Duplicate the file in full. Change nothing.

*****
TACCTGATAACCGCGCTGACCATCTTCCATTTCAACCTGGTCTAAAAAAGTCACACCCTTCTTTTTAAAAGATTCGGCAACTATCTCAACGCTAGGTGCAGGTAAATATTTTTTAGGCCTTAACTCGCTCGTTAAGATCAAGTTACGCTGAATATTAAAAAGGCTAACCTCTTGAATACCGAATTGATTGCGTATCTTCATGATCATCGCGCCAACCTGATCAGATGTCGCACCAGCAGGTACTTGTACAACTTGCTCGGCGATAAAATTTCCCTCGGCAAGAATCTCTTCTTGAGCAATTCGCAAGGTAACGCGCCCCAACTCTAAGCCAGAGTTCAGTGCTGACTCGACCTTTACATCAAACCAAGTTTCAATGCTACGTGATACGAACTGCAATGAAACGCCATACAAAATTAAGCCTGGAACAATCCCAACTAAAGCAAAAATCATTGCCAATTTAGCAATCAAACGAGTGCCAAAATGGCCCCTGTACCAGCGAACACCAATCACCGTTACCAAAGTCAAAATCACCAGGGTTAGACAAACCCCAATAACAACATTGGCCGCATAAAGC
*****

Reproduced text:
TACCTGATAACCGCGCTGACCATCTTCCATTTCAACCTGGTCTAAAAAAGTCACACCCTTCTTTTTAAAAGATTCGGCAACTATCTCAACGCTAGGTGCAGGTAAATATTTTTTAGGCCTTAACTCGCTCGTTAAGATCAAGTTACGCTGAATATTAAAAAGGCTAACCTCTTGAATACCGAATTGATTGCGTATCTTCATGATCATCGCGCCAACCTGATCAGATGTCGCACCAGCAGGTACTTGTACAACTTGCTCGGCGATAAAATTTCCCTCGGCAAGAATCTCTTCTTGAGCAATTCGCAAGGTAACGCGCCCCAACTCTAAGCCAGAGTTCAGTGCTGACTCGACCTTTACATCAAACCAAGTTTCAATGCTACGTGATACGAACTGCAATGAAACGCCATACAAAATTAAGCCTGGAACAATCCCAACTAAAGCAAAAATCATTGCCAATTTAGCAATCAAACGAGTGCCAAAATGGCCCCTGTACCAGCGAACACCAATCACCGTTACCAAAGTCAAAATCACCAGGGTTAGACAAACCCCAATAACAACATTGGCCGCATAAAGC